One look at this beach explains how it got its name – it’s a long, wide crescent of beautiful golden sand. It’s one of Malta’s most spectacular beaches, with a stunning backdrop of rambling dunes and jagged cliffs, one of which is topped by a seventeenth-century watchtower. You’ll find it on Malta’s west coast, just a short walk from Ghajn Tuffieha bay.
Golden Bay is one of Malta’s largest beaches, and the facilities are fantastic – there are jet-skis and boats to hire, and lifeguards on duty during peak season. You’ll also be just a short walk from some of the best things to do in Malta, including Il-Majjistral Nature & History Park, which is the island’s only national park, and the Parish Church of Our Lady of Victory, famous for its beautiful dome and belfries. It’s also the starting point for the annual September Mellieha Village Festa, when The Statue of Our Lady is carried through the streets.
Named after the hilltop village of Mellieha, this large beach is popular with families thanks to shallow clear water and affordable sun-loungers from just a few euros a day. It’s also within walking distance of several other beautiful beaches, including Paradise Bay, a sandy beach with great views of Gozo, and Slugs Bay, a secluded beach that is another of the island’s popular diving spots.
If you want to stay in the area, the village is a great base for holidaymakers who want to experience local life while still having easy access to its best bits. It’s just a short walk from the departure point for ferries to Gozo and Comino, and close to the Sanctuary of Our Lady of Mellieħa, famous for its 17th-century oil paintings.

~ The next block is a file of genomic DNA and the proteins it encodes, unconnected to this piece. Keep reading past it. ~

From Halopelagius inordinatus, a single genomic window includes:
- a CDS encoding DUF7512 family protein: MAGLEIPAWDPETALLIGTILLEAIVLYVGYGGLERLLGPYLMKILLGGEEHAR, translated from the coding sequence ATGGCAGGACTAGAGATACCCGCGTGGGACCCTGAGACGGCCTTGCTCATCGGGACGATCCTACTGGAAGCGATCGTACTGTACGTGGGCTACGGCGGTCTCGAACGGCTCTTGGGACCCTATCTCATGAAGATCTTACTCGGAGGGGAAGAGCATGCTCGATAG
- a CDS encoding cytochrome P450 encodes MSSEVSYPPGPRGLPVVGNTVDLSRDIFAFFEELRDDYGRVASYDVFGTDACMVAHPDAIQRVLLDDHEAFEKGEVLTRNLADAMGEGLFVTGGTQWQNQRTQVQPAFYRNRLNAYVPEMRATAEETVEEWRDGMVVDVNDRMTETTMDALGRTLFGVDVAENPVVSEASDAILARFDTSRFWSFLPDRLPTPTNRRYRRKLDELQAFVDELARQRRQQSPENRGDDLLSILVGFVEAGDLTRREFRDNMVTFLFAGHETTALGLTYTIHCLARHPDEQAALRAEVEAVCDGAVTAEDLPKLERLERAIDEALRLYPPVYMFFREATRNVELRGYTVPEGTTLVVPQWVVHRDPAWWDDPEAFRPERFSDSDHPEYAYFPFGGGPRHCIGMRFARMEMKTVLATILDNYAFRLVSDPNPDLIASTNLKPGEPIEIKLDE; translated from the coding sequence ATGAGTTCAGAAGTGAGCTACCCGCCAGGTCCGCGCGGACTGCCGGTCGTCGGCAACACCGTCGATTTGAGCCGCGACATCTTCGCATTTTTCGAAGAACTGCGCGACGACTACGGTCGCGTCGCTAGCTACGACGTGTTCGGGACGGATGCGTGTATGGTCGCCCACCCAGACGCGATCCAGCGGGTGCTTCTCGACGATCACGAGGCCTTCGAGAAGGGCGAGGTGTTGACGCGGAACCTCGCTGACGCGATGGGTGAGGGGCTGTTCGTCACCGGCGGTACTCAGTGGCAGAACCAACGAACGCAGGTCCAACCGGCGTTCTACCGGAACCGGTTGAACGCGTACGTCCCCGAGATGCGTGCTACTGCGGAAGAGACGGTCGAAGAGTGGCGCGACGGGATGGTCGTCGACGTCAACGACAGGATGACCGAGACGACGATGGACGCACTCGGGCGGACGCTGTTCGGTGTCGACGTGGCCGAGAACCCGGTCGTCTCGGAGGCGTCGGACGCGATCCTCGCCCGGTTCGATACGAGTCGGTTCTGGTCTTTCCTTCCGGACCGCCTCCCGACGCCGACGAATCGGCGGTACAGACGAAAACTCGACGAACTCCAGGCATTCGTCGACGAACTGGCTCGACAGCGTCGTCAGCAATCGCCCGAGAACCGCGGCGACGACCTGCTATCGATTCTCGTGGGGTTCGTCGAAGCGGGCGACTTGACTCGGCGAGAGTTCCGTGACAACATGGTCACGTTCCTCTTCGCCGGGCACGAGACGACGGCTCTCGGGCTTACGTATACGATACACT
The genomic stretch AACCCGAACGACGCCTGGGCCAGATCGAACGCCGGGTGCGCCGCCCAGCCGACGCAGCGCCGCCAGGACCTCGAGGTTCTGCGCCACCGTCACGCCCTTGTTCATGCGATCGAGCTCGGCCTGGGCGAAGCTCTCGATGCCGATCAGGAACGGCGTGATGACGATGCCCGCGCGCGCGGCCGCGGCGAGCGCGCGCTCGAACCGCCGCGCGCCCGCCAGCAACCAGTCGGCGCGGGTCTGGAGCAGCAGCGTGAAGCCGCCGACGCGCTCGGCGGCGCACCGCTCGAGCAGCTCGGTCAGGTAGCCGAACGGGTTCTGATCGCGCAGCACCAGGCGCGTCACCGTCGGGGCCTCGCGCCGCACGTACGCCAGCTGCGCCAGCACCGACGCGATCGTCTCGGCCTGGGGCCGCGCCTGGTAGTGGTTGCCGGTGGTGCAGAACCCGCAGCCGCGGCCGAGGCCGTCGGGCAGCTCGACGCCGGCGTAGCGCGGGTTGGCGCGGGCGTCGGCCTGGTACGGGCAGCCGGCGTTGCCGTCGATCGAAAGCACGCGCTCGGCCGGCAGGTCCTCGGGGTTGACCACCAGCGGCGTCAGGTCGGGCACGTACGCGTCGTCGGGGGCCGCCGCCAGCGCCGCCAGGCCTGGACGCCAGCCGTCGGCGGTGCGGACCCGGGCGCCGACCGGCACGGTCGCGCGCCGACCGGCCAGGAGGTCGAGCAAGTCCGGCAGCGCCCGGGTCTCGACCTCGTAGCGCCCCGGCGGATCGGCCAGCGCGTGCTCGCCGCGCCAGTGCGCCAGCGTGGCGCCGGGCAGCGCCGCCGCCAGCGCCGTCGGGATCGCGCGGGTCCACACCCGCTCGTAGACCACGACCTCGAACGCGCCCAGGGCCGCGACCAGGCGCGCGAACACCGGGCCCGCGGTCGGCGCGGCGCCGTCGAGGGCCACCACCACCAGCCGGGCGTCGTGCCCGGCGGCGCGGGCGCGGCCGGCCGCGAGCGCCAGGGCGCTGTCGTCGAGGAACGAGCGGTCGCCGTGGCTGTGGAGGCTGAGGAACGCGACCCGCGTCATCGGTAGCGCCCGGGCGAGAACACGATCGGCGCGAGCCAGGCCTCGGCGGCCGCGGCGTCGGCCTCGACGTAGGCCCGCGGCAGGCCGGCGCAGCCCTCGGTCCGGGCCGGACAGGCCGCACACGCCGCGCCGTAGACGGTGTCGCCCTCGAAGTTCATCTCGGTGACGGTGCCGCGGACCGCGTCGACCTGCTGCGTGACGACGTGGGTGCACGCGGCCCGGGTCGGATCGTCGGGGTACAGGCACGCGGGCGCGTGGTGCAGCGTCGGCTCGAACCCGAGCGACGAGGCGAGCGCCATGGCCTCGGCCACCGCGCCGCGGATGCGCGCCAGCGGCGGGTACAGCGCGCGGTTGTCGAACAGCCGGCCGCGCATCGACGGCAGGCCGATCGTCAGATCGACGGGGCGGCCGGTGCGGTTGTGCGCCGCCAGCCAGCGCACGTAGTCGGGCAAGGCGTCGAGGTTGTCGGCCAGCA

Head to this beautiful beach, in Malta’s far north, for unbeatable views of Comino and Gozo, and crowd-free sunbathing – because it’s some way away from the main tourist drags, it rarely gets crowded, and is a hit more so with locals than tourists. Although it’s possible to get here via bus, you’ll ideally need your own transport. That said, it’s definitely worth the effort.
Comprising two beaches (Armier Beach and Little Armier Beach), it’s a superb family-friendly stretch of sand – the water’s not just beautifully calm but fantastically clear, too – and the facilities, although basic, are adequate. There are banana boat rides to sign up for, and jet-skis and sun-loungers to rent. But if you're visiting Malta on a budget, Little Armier has more space to lay out your own sun towel.
One of Malta’s most popular beaches, St George’s Bay can quickly become crowded during the height of summer, although it’s still worthy of a spot on your radar. You’ll find this Blue Flag beach in the lively Paceville area of St Julian’s, next to a promenade lined with ice cream parlours, bars and seafood restaurants.
It’s also one of Malta’s most accessible beaches, and is wheelchair friendly, with several ramps leading from the promenade to the sand. Overdone the ice cream? Once you’ve soaked up the rays, consider a hike to nearby Ta’ Xbiex, a small town with a beautiful harbour.
A pretty beach connected to other nearby stretches of sand by a promenade, Buġibba Beach was a vast expanse of rocky boulders until 2006, when the Ministry of Tourism transformed it into a gorgeous stretch of sun towel-worthy sand.
It’s easily accessible (there’s plenty of parking nearby and it’s just across the road from a large public bus terminal) and well maintained – it’s incredibly clean, which is why it’s such a hit with families. Nearby must-sees include the nearby Malta National Aquarium.
The Foreign, Commonwealth & Development Office (FCDO) provides valuable up-to-date travel advice for British citizens abroad. It is the best resource for reliable safety and security information. You can also find other important details, such as local laws, passport information and visa requirements. Stay safe abroad – check the FCDO before you travel.